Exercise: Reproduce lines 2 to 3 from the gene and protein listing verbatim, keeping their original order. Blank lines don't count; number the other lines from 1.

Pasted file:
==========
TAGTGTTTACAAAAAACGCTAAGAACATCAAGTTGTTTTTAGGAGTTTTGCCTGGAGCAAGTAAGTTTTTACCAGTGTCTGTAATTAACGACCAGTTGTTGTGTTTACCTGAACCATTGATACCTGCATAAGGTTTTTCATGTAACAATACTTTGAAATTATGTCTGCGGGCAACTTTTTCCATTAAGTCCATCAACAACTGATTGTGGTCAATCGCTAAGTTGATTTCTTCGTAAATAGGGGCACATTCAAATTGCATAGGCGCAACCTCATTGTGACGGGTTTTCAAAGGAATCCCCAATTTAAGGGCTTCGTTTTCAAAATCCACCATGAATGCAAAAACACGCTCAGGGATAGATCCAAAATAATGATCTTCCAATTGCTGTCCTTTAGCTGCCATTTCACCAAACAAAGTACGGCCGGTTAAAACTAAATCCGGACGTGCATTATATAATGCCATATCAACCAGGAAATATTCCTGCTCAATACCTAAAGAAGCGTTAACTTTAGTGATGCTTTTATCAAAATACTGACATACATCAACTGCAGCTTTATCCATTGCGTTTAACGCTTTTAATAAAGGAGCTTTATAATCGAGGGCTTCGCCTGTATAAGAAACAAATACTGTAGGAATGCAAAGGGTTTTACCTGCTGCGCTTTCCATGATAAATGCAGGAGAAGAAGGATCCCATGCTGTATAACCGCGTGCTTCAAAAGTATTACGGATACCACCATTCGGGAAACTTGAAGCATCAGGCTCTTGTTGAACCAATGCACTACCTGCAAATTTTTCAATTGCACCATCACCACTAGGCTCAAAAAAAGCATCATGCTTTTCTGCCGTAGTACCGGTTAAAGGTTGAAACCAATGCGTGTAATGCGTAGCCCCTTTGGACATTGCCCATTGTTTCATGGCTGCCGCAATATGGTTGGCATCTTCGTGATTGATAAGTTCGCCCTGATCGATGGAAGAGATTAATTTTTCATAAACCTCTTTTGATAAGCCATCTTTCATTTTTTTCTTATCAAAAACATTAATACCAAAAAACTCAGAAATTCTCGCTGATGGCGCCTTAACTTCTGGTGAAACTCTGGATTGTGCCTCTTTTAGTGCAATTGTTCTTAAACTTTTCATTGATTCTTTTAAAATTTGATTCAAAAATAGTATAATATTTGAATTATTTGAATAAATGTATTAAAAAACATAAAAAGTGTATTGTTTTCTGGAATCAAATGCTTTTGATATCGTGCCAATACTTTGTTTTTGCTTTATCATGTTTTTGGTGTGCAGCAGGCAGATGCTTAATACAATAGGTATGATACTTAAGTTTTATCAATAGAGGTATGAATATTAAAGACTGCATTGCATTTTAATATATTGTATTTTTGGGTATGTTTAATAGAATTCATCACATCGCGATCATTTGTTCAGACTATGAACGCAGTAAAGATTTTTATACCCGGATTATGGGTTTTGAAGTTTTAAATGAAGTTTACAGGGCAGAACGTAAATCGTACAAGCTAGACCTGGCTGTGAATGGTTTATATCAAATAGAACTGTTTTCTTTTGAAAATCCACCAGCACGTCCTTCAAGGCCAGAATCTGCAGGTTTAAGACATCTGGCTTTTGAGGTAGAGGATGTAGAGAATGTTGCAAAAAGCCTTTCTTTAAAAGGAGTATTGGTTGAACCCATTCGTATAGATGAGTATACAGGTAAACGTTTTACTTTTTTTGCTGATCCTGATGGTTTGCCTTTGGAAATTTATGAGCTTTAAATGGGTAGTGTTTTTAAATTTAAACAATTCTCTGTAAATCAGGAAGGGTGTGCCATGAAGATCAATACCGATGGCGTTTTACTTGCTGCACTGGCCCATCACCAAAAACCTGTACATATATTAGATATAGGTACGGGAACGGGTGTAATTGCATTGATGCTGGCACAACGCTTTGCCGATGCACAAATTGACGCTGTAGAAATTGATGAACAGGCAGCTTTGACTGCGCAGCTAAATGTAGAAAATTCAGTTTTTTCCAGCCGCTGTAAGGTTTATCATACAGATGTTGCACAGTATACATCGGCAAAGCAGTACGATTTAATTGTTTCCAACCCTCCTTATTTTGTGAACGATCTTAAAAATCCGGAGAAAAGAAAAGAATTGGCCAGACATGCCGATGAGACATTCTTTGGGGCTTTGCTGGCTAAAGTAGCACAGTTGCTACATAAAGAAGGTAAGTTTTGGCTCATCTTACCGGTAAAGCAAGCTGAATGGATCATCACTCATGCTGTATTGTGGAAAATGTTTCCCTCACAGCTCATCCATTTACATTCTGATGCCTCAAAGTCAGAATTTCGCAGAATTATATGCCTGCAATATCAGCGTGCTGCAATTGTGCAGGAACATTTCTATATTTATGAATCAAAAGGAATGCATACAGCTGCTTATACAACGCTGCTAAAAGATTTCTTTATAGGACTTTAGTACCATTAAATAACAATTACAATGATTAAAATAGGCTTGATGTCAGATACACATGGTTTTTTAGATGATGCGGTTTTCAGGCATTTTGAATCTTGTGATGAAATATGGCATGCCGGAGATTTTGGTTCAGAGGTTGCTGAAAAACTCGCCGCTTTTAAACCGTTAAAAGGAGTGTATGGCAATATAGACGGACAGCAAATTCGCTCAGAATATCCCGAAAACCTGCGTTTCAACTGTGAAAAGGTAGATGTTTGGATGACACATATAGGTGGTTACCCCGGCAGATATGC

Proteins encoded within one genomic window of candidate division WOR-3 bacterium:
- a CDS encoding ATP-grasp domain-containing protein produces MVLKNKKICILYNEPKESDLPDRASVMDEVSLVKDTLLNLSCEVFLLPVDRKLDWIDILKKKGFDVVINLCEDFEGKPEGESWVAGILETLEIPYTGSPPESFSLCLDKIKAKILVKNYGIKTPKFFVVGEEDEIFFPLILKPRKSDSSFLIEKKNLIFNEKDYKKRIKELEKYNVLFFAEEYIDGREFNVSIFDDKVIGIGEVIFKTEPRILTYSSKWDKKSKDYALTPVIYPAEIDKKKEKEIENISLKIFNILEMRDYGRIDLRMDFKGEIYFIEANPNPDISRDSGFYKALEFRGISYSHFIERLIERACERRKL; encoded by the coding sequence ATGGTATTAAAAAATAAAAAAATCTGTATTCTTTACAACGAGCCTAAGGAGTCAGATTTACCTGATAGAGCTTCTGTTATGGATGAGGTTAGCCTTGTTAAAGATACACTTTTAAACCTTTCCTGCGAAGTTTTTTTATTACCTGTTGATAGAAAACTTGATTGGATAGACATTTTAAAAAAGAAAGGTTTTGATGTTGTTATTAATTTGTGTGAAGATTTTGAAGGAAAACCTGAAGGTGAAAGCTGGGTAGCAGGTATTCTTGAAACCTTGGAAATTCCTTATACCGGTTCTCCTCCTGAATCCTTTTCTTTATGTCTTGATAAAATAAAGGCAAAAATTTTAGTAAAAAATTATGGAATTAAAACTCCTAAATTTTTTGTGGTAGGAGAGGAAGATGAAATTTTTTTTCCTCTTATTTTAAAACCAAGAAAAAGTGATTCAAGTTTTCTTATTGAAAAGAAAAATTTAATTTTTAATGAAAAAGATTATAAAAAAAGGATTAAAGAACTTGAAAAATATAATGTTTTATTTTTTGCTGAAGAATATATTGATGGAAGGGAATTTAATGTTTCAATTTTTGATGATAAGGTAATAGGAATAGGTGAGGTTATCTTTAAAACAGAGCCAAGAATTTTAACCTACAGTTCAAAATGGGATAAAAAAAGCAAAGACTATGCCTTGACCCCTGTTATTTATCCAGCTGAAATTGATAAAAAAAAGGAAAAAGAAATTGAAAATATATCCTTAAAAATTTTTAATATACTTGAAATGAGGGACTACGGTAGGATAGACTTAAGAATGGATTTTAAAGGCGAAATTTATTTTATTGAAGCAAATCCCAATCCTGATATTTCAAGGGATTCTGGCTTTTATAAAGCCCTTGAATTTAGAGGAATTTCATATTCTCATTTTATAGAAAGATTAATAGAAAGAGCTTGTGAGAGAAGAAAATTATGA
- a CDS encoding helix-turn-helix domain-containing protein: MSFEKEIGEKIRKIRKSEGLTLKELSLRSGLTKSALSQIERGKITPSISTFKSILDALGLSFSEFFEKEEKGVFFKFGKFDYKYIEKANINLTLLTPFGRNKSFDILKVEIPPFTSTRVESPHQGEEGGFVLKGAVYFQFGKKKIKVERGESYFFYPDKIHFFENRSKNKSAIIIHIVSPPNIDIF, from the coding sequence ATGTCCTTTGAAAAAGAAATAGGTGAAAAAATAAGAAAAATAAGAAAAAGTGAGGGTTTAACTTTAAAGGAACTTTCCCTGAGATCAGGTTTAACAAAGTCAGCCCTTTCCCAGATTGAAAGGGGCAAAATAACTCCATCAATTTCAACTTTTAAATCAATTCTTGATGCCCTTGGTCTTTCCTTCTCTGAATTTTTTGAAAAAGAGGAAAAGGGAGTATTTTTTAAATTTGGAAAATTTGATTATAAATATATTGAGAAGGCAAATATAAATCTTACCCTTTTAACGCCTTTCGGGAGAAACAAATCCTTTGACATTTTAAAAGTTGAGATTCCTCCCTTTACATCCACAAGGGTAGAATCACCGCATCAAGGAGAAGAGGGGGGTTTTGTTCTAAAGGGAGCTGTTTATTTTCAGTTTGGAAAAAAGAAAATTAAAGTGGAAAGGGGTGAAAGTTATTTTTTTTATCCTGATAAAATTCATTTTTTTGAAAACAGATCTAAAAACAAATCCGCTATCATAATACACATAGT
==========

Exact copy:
Proteins encoded within one genomic window of candidate division WOR-3 bacterium:
- a CDS encoding ATP-grasp domain-containing protein produces MVLKNKKICILYNEPKESDLPDRASVMDEVSLVKDTLLNLSCEVFLLPVDRKLDWIDILKKKGFDVVINLCEDFEGKPEGESWVAGILETLEIPYTGSPPESFSLCLDKIKAKILVKNYGIKTPKFFVVGEEDEIFFPLILKPRKSDSSFLIEKKNLIFNEKDYKKRIKELEKYNVLFFAEEYIDGREFNVSIFDDKVIGIGEVIFKTEPRILTYSSKWDKKSKDYALTPVIYPAEIDKKKEKEIENISLKIFNILEMRDYGRIDLRMDFKGEIYFIEANPNPDISRDSGFYKALEFRGISYSHFIERLIERACERRKL; encoded by the coding sequence ATGGTATTAAAAAATAAAAAAATCTGTATTCTTTACAACGAGCCTAAGGAGTCAGATTTACCTGATAGAGCTTCTGTTATGGATGAGGTTAGCCTTGTTAAAGATACACTTTTAAACCTTTCCTGCGAAGTTTTTTTATTACCTGTTGATAGAAAACTTGATTGGATAGACATTTTAAAAAAGAAAGGTTTTGATGTTGTTATTAATTTGTGTGAAGATTTTGAAGGAAAACCTGAAGGTGAAAGCTGGGTAGCAGGTATTCTTGAAACCTTGGAAATTCCTTATACCGGTTCTCCTCCTGAATCCTTTTCTTTATGTCTTGATAAAATAAAGGCAAAAATTTTAGTAAAAAATTATGGAATTAAAACTCCTAAATTTTTTGTGGTAGGAGAGGAAGATGAAATTTTTTTTCCTCTTATTTTAAAACCAAGAAAAAGTGATTCAAGTTTTCTTATTGAAAAGAAAAATTTAATTTTTAATGAAAAAGATTATAAAAAAAGGATTAAAGAACTTGAAAAATATAATGTTTTATTTTTTGCTGAAGAATATATTGATGGAAGGGAATTTAATGTTTCAATTTTTGATGATAAGGTAATAGGAATAGGTGAGGTTATCTTTAAAACAGAGCCAAGAATTTTAACCTACAGTTCAAAATGGGATAAAAAAAGCAAAGACTATGCCTTGACCCCTGTTATTTATCCAGCTGAAATTGATAAAAAAAAGGAAAAAGAAATTGAAAATATATCCTTAAAAATTTTTAATATACTTGAAATGAGGGACTACGGTAGGATAGACTTAAGAATGGATTTTAAAGGCGAAATTTATTTTATTGAAGCAAATCCCAATCCTGATATTTCAAGGGATTCTGGCTTTTATAAAGCCCTTGAATTTAGAGGAATTTCATATTCTCATTTTATAGAAAGATTAATAGAAAGAGCTTGTGAGAGAAGAAAATTATGA